5. Prepare Two Dessert Options – When dishing out dessert, consider eggs and dairy products. If possible, it’s best to prepare one non-dairy dessert option. If you plan to make the dessert yourself, there are a ton of substitutions on the market that add flavor and moisture to your baked goods. For egg substitutes, you can try applesauce, chia seeds in gel form, or EnerG Egg Replacer, which can be found at a health foods store or Whole Foods Market. To substitute cow’s milk, you can use soy, almond or hemp milk and vegetable margarine in many baked goods. For those who are new to creating sweet concoctions without dairy and eggs, know that it is possible to serve a scrumptious vegan dessert!
Have you ever hosted a vegetarian or vegan dinner? What tips would you give to new hosts?
Did you know that your dinner plates can actually affect the amount of food you and your children consume? As a mom and dietitian, I understand the need for parents to feed their kids well while fostering a positive relationship with food. This relationship is more complicated than the nutritional value of what you serve, however; in fact, it actually begins with your servingware.
If you haven’t thought about it before, then consider it now. Beyond ingredients alone, parents need to think about the ways in which the environment impacts children’s associations with food. Eating off of dishes that we find aesthetically pleasing or comforting can set us up for a sense of satisfaction before even taking a bite off our plate – and the same goes for our children.
When it comes to finding the perfect plates that suit your parenting philosophies and personal styles, consider yourselves covered. These five picks won’t just help to foster healthy attitudes in the kitchen; they’ll also eliminate unnecessary stress by prompting your ever-picky eaters to finish what’s in front of them.
1. The No Fuss Mom: Corelle White Dish
I’ve eaten off of these plates for years! Dishwasher safe and practically unbreakable, there is nothing better than these crisp, white dishes – except, that is, the price!
For a mere $50 dollars, you can purchase a set of eight of these family-friendly plates.
Eating off of white dishes creates a colorful contrast with your meal which, based on studies by Dr. Brain Wainsink, lends to eating smaller portions and over time, an easy way to lose weight without consciously dieting.
2. The Eco-chic Mom: Bambooware Santa Barbara Dinnerware
For the environmentally sound mother with a love of anything green, these eco-chic plates from Bambooware are made of bamboo and are decidedly awesome.
Not only are they melamine-free, but these low-impact plates are both reusable and dishwasher safe, making them perfect for every occasion, from family meals to birthday parties and more.
3. The New Mom: Green Eats BPA-Free Kids Dishes
Babies and tots are known for touching, tantrums and throwing, so we’re not exactly serving our little bundles of joy baby food or even finger food off of our finest china. Yet with all the talk and rising concerns about BPA, many parents are hesitant to use plastic servingware, bottles and plates – even if many states, including New York and California, have put BPA-free laws in place.
These BPA-free plates from Green Eats gives new moms everywhere one thing less to worry about, and are ideal for serving wholesome, sustainable foods to our little ones.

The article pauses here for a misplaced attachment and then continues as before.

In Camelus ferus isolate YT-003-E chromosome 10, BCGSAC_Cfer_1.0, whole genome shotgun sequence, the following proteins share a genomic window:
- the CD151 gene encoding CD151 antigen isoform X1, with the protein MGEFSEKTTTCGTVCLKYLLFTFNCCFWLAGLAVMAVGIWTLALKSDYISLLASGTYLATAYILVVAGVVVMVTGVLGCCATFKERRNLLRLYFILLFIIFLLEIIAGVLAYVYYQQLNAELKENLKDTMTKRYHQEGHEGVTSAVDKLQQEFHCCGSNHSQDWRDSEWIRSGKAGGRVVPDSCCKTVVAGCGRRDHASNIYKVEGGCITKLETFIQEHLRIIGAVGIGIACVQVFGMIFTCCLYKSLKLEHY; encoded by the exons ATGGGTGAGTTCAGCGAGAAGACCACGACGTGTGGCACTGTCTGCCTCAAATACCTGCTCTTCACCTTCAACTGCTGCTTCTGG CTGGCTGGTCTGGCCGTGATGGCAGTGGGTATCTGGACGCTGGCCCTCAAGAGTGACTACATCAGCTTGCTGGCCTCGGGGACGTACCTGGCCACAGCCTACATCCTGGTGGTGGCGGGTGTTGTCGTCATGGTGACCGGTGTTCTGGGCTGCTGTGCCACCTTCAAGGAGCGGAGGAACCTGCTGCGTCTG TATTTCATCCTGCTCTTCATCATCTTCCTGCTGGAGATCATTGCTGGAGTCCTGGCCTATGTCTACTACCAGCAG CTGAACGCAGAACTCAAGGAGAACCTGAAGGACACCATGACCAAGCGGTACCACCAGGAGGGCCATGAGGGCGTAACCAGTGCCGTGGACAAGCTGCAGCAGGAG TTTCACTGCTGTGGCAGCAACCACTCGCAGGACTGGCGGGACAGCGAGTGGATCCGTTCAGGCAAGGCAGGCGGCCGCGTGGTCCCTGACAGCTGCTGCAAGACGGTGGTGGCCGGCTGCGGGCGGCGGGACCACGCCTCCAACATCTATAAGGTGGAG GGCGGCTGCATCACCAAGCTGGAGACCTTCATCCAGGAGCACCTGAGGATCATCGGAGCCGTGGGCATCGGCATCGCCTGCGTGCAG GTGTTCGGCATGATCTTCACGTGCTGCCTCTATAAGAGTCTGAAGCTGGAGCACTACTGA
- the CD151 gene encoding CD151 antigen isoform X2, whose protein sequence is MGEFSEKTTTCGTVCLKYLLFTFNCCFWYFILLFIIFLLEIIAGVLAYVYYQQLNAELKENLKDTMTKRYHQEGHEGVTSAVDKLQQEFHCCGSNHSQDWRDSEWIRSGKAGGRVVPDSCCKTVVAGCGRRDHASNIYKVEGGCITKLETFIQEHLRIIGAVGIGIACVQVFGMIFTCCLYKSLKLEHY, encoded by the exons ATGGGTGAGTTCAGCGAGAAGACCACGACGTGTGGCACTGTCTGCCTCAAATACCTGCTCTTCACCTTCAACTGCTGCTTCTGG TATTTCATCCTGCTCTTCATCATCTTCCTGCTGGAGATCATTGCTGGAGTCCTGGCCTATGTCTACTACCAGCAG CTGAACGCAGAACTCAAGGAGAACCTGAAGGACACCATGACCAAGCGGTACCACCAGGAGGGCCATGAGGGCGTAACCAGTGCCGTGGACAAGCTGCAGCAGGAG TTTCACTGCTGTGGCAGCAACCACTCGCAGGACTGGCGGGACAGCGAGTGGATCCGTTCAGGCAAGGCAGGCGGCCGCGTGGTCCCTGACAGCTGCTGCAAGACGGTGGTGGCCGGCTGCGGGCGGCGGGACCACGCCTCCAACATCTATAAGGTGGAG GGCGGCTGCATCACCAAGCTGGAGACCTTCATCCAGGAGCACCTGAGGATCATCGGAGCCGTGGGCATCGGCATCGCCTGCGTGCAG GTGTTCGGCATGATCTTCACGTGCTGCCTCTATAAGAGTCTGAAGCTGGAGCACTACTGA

I Scream, You Scream, We All Scream For Lycopene! By Alyssa Mitola, RD and the Laura Cipullo Whole Nutrition Services Team
What is Lycopene? Lycopene is a powerful antioxidant. Although chemically related to vitamin A, lycopene does not function in our bodies like the vitamin. Rather lycopene serves as the most powerful antioxidant of the >600 carotenoids, riding our body of harmful free radicals and oxidizing species. Lycopene is a red pigment found in fruits and vegetables. You may already know that tomatoes are a rich source of lycopene, but lycopene is also found in guava, papaya, watermelon, grapefruit, and apricots.
Lycopene is constantly being researched for its potential health benefits, most notably in relation to cancer and cardiovascular disease. The strongest research comes from lycopene’s role in preventing prostate cancer. Many studies have found that people with higher intakes of lycopene have reduced rates of prostate cancer (Giovannuci et. al 1995; Zu et. al 2011). In addition, a 2013 study published in the British Journal of Medicine showed people consuming higher amounts of lycopene had less incidences of cardiovascular disease. Researchers are also currently investigating lycopene’s role in sunburn, gingivitis, osteoporosis, asthma, and mental disorders.
The health benefits of lycopene are numerous and we should try to include sources of lycopene daily. However, this does not mean lycopene should be taken as a supplement. Rather lycopene should come from a diet rich in fruits and vegetables. Lycopene is actually more bioavailable (available to our bodies) when it is heated. Therefore foods like tomato puree, tomato sauce, tomato paste, and tomato juice are even richer sources of lycopene. When purchasing tomato-based products, be sure to look out for no sodium or low sodium products. Eating lycopene with a healthy, fat like olive oil, will also increase your body’s ability to absorb the lycopene. With tomatoes in season get your fill of lycopene. Serve your tomatoes with some olive oil or make some homemade salsa, a tomato salad, or a fresh pot of tomato sauce!
1) Giovannucci E, Ascherio A, Rimm EB, Stampfer MJ, Colditz GA, Willett WC. Intake of carotenoids and retinol in relation to risk of prostate cancer. J Natl Cancer Inst. 1995;87(23):1767-1776.
2) Fielding JM, Rowley KG, Cooper P, et al.: Increases in plasma lycopene concentration after consumption of tomatoes cooked with olive oil. Asia Pac J Clin Nutr 14 (2): 131-6, 20.